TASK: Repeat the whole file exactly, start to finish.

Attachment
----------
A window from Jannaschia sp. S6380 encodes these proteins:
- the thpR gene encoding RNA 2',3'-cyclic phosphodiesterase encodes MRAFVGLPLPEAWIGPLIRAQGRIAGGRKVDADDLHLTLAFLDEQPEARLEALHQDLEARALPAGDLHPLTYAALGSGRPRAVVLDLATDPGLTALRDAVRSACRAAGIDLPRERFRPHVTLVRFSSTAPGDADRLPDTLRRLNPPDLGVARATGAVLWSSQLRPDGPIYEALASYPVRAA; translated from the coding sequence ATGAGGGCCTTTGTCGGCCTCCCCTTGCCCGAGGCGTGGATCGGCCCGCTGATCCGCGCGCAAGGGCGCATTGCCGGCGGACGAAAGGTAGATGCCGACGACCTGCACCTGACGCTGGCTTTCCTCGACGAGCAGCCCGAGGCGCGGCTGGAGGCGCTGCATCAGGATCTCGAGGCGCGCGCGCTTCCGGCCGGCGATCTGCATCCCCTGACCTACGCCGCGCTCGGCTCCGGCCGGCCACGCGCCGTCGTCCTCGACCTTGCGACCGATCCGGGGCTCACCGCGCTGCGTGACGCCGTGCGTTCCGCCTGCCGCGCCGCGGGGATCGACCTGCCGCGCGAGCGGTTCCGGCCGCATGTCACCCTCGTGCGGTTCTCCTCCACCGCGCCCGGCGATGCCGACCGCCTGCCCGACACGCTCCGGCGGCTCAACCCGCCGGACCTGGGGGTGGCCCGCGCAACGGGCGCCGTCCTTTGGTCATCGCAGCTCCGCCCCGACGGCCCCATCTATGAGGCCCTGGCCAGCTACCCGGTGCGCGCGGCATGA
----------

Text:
A window from Jannaschia sp. S6380 encodes these proteins:
- the thpR gene encoding RNA 2',3'-cyclic phosphodiesterase encodes MRAFVGLPLPEAWIGPLIRAQGRIAGGRKVDADDLHLTLAFLDEQPEARLEALHQDLEARALPAGDLHPLTYAALGSGRPRAVVLDLATDPGLTALRDAVRSACRAAGIDLPRERFRPHVTLVRFSSTAPGDADRLPDTLRRLNPPDLGVARATGAVLWSSQLRPDGPIYEALASYPVRAA; translated from the coding sequence ATGAGGGCCTTTGTCGGCCTCCCCTTGCCCGAGGCGTGGATCGGCCCGCTGATCCGCGCGCAAGGGCGCATTGCCGGCGGACGAAAGGTAGATGCCGACGACCTGCACCTGACGCTGGCTTTCCTCGACGAGCAGCCCGAGGCGCGGCTGGAGGCGCTGCATCAGGATCTCGAGGCGCGCGCGCTTCCGGCCGGCGATCTGCATCCCCTGACCTACGCCGCGCTCGGCTCCGGCCGGCCACGCGCCGTCGTCCTCGACCTTGCGACCGATCCGGGGCTCACCGCGCTGCGTGACGCCGTGCGTTCCGCCTGCCGCGCCGCGGGGATCGACCTGCCGCGCGAGCGGTTCCGGCCGCATGTCACCCTCGTGCGGTTCTCCTCCACCGCGCCCGGCGATGCCGACCGCCTGCCCGACACGCTCCGGCGGCTCAACCCGCCGGACCTGGGGGTGGCCCGCGCAACGGGCGCCGTCCTTTGGTCATCGCAGCTCCGCCCCGACGGCCCCATCTATGAGGCCCTGGCCAGCTACCCGGTGCGCGCGGCATGA